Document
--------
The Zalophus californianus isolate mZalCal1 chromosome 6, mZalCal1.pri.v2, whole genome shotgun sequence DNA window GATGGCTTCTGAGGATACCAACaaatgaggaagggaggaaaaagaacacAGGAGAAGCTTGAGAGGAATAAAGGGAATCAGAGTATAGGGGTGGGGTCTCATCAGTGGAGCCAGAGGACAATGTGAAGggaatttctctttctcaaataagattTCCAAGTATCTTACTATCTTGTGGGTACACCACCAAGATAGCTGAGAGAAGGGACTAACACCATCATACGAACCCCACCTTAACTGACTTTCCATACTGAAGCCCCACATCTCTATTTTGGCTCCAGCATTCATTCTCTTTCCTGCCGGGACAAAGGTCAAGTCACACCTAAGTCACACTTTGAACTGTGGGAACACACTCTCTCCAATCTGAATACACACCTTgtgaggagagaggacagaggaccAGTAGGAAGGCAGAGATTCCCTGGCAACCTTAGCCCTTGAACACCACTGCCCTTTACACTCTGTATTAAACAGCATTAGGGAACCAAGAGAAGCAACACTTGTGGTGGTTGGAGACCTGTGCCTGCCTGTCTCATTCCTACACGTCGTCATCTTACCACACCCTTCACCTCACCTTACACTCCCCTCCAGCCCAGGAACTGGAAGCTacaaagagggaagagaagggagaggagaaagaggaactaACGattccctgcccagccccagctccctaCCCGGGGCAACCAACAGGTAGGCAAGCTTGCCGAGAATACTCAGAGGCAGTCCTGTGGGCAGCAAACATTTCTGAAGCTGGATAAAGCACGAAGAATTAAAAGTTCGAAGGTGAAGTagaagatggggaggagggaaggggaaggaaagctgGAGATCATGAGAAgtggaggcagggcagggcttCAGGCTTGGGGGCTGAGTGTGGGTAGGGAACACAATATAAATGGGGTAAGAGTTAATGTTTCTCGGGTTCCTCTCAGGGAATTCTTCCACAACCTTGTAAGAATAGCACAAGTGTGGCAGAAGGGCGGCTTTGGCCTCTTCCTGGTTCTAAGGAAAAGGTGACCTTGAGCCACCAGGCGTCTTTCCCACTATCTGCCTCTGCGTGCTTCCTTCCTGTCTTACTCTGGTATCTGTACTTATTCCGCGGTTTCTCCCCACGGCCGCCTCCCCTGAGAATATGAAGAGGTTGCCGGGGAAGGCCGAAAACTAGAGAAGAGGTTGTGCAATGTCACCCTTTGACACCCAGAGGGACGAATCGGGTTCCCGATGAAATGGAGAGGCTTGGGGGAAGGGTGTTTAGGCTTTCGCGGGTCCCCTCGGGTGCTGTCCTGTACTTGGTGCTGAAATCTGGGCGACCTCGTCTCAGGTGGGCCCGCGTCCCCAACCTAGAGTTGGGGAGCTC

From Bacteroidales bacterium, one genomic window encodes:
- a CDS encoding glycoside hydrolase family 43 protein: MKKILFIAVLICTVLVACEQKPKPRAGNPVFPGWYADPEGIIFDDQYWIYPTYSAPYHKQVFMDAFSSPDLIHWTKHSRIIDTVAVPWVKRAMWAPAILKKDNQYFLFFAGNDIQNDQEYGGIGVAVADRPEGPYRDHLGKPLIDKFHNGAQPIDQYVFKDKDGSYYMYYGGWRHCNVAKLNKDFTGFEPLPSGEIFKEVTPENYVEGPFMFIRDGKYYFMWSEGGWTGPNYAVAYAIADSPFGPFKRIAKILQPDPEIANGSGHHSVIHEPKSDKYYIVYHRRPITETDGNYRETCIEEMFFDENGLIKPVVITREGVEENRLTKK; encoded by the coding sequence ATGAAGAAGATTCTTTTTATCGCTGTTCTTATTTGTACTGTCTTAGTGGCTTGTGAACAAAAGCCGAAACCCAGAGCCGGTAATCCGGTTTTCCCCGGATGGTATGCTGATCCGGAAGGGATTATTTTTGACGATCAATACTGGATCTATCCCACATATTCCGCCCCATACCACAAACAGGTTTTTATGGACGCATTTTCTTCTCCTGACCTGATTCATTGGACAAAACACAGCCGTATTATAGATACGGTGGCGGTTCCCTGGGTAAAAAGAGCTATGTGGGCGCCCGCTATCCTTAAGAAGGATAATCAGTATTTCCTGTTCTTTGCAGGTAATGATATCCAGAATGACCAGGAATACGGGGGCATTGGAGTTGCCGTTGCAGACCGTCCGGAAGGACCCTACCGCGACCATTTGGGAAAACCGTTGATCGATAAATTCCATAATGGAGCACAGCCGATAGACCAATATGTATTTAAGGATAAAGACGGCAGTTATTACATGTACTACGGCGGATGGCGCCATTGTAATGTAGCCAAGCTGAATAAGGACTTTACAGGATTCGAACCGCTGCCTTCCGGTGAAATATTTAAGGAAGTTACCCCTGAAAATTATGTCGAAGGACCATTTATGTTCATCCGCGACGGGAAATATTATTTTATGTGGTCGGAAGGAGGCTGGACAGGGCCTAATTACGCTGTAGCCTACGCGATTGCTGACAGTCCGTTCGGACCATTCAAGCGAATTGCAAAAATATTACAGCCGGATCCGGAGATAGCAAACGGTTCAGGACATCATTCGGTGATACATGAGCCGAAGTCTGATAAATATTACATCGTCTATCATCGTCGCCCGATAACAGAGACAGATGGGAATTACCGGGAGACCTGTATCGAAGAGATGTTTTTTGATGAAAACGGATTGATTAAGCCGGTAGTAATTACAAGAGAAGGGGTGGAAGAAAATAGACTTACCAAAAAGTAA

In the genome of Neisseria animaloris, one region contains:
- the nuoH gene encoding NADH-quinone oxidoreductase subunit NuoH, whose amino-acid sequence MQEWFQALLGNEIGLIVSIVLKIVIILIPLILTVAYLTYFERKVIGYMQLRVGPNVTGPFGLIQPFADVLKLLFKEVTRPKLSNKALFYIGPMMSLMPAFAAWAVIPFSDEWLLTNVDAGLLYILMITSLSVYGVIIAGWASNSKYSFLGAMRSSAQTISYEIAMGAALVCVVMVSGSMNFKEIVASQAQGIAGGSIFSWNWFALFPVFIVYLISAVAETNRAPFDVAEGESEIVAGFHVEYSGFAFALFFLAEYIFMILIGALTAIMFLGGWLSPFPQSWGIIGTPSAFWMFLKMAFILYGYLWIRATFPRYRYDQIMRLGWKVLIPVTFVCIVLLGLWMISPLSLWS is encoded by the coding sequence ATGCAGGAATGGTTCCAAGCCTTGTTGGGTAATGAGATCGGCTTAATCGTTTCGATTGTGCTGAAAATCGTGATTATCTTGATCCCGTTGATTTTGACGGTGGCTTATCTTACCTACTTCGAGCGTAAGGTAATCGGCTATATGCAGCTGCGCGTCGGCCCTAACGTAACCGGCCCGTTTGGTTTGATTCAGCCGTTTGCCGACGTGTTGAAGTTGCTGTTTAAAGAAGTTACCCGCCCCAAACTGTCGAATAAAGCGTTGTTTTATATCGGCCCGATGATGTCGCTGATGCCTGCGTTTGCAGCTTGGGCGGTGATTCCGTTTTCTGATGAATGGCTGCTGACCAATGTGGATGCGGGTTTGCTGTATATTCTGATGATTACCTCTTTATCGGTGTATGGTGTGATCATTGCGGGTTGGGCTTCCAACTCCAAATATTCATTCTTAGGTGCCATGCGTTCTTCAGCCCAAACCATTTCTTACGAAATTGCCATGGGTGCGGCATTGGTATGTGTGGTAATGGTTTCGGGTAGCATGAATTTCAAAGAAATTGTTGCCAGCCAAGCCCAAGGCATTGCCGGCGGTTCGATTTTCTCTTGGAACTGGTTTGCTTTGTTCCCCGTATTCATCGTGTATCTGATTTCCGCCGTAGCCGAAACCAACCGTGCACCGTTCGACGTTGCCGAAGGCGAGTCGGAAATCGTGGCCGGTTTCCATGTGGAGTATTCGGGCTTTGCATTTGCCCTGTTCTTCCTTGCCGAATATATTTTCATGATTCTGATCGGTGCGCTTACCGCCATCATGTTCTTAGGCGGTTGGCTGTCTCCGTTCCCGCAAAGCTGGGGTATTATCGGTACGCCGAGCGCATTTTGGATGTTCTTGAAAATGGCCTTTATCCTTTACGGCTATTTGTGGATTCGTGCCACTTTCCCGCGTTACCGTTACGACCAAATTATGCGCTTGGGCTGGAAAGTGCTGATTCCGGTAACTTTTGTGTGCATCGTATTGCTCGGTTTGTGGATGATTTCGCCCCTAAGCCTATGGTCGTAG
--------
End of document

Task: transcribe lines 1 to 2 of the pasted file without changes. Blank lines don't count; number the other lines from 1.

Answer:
The Zalophus californianus isolate mZalCal1 chromosome 6, mZalCal1.pri.v2, whole genome shotgun sequence DNA window GATGGCTTCTGAGGATACCAACaaatgaggaagggaggaaaaagaacacAGGAGAAGCTTGAGAGGAATAAAGGGAATCAGAGTATAGGGGTGGGGTCTCATCAGTGGAGCCAGAGGACAATGTGAAGggaatttctctttctcaaataagattTCCAAGTATCTTACTATCTTGTGGGTACACCACCAAGATAGCTGAGAGAAGGGACTAACACCATCATACGAACCCCACCTTAACTGACTTTCCATACTGAAGCCCCACATCTCTATTTTGGCTCCAGCATTCATTCTCTTTCCTGCCGGGACAAAGGTCAAGTCACACCTAAGTCACACTTTGAACTGTGGGAACACACTCTCTCCAATCTGAATACACACCTTgtgaggagagaggacagaggaccAGTAGGAAGGCAGAGATTCCCTGGCAACCTTAGCCCTTGAACACCACTGCCCTTTACACTCTGTATTAAACAGCATTAGGGAACCAAGAGAAGCAACACTTGTGGTGGTTGGAGACCTGTGCCTGCCTGTCTCATTCCTACACGTCGTCATCTTACCACACCCTTCACCTCACCTTACACTCCCCTCCAGCCCAGGAACTGGAAGCTacaaagagggaagagaagggagaggagaaagaggaactaACGattccctgcccagccccagctccctaCCCGGGGCAACCAACAGGTAGGCAAGCTTGCCGAGAATACTCAGAGGCAGTCCTGTGGGCAGCAAACATTTCTGAAGCTGGATAAAGCACGAAGAATTAAAAGTTCGAAGGTGAAGTagaagatggggaggagggaaggggaaggaaagctgGAGATCATGAGAAgtggaggcagggcagggcttCAGGCTTGGGGGCTGAGTGTGGGTAGGGAACACAATATAAATGGGGTAAGAGTTAATGTTTCTCGGGTTCCTCTCAGGGAATTCTTCCACAACCTTGTAAGAATAGCACAAGTGTGGCAGAAGGGCGGCTTTGGCCTCTTCCTGGTTCTAAGGAAAAGGTGACCTTGAGCCACCAGGCGTCTTTCCCACTATCTGCCTCTGCGTGCTTCCTTCCTGTCTTACTCTGGTATCTGTACTTATTCCGCGGTTTCTCCCCACGGCCGCCTCCCCTGAGAATATGAAGAGGTTGCCGGGGAAGGCCGAAAACTAGAGAAGAGGTTGTGCAATGTCACCCTTTGACACCCAGAGGGACGAATCGGGTTCCCGATGAAATGGAGAGGCTTGGGGGAAGGGTGTTTAGGCTTTCGCGGGTCCCCTCGGGTGCTGTCCTGTACTTGGTGCTGAAATCTGGGCGACCTCGTCTCAGGTGGGCCCGCGTCCCCAACCTAGAGTTGGGGAGCTC

From Bacteroidales bacterium, one genomic window encodes: